Mesa Realtor hosting annual UFO convention The Mesa Tribune | The Hometown Newspaper for the city of Mesa, AZ

Mesa Realtor hosting annual UFO convention

Mesa Realtor hosting annual UFO convention
Mesa
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TRIBUNE NEWS STAFF

Whether UFOs are no match for COVID-19 may be unknown, but people who are interested studying them aren’t.

So, Mesa Realtor Karen Brard is taking this year’s 29th annual International UFO Congress online, running it from her home.

Last year’s event drew thousands to the  Phoenix Downtown Sheraton but this year, enthusiasts will have to settle for using a digital device to hear the latest on UFO research, view the entries in a festival featuring “ground-breaking films which push the limits with their exploration and study of UFOs and related phenomena, meet like-minded people and peruse items offered by vendors like night-vision goggles that are good for either UFO scouting or ghost hunting.

“People will still be able to interact with each other in face-to-face video meetups and chat rooms,” said conference owner Brard.

“They will be able to ask speakers questions during their lectures, and there is even a matching function in the app that will connect attendees with similar interests,” she said in a release.

The UFO Congress was established in 1991 for the dissemination of information related to UFOs, the search for extraterrestrial life and paranormal events and covers everything from alien abductions to government secrecy surrounding UFO sightings and research.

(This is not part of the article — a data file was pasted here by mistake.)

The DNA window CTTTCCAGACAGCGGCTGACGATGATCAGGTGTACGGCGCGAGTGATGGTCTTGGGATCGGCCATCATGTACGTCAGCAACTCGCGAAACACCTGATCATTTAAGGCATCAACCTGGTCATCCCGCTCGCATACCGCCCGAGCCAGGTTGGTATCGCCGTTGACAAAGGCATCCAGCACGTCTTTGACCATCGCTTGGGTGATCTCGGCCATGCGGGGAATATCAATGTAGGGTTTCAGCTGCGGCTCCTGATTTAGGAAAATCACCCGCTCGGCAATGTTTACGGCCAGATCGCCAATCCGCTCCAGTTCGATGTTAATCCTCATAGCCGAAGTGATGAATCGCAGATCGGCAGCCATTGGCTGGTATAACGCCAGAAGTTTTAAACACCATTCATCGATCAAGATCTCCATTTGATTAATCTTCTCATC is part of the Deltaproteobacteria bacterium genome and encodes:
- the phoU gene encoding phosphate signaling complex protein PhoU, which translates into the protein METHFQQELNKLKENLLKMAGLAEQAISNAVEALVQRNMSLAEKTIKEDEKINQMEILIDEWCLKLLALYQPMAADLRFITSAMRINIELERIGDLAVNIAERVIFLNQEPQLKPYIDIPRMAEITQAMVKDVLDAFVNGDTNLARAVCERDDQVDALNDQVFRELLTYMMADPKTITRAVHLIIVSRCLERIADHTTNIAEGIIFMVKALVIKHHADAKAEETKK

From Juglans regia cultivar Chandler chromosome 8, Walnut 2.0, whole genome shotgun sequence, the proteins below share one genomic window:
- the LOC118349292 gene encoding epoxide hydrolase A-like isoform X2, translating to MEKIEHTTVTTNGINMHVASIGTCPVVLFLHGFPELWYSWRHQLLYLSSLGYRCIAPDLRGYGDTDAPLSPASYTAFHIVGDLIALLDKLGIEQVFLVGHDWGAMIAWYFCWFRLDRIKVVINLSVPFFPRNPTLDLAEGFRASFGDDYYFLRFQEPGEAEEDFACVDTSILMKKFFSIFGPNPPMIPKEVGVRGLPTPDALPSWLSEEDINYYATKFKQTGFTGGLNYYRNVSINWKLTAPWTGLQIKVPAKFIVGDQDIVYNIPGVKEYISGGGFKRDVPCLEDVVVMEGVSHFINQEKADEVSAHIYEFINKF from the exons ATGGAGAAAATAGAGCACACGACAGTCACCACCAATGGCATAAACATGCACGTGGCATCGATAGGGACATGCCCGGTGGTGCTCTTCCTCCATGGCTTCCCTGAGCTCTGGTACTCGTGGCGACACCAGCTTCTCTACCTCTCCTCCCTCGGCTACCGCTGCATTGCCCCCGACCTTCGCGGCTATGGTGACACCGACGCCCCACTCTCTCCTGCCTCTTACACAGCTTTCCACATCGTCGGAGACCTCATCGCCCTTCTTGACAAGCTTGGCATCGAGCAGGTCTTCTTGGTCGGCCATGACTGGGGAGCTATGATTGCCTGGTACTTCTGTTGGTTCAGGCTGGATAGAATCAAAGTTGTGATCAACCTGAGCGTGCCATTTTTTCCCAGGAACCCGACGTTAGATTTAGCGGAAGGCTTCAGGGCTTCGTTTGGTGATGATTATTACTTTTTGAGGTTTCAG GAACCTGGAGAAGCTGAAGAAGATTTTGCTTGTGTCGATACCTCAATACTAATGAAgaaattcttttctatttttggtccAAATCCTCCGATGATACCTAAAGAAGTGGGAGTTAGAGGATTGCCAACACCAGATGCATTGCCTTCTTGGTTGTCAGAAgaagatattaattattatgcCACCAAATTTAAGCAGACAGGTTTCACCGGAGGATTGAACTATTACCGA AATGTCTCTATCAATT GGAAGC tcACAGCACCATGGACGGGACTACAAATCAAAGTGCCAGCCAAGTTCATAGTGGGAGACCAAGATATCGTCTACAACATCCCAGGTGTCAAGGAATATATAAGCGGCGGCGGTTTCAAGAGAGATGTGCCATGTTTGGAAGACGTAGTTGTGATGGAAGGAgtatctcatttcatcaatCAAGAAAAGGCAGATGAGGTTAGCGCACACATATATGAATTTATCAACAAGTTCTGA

This year’s conference, which runs from 9 a.m. Tuesday, Sept. 8 to 5:45 p.m. Sept. 13, comes at a time when not only a third of Americans surveyed believe in UFOs, but where a U.S. Senate bipartisan effort is underway to study them.

The U.S. Senate Select Committee on Intelligence has asked for the military to coordinate UFO research and to provide a public report regarding their findings to date.

Republican Sen. Marco Rubio and Democratic Sen. Mark Warner feel an investigation is warranted because of UFO incursions in restricted military airspace.

“The bottom line is if there are things flying over your military bases and you don’t know what they are because they are not yours, and they exhibit, potentially, technologies that you don’t have at your own disposal, that to me is a national security risk and one that we should be looking into,” Rubio told CBS Miami in July.

Brard normally coordinates speaker travel arrangements but this year she’ll be at home helping them master conference calls through the website, UFOCongress.com, where people can sign up.

Conference organizer and emcee Alejandro Rojas said the arrangement will be no different from loved ones communicating via Zoom or other platform.

Moreover, he said, the virtual conference experience “can be a bit more intimate when you are brought into a presenter’s living room or home office rather than just watching them on stage.”

Those interested in attending can sign up for individual lectures for $15 or take advantage of package deals like the Galactic All Lecture Pass for $169, the Interplanetary Pass for $265 or the Starfleet Elite Pass for $470.

Brard offers a way to knock $40 off those passes in a video at ufocongress.com, which also contains details about the conference lineup. 

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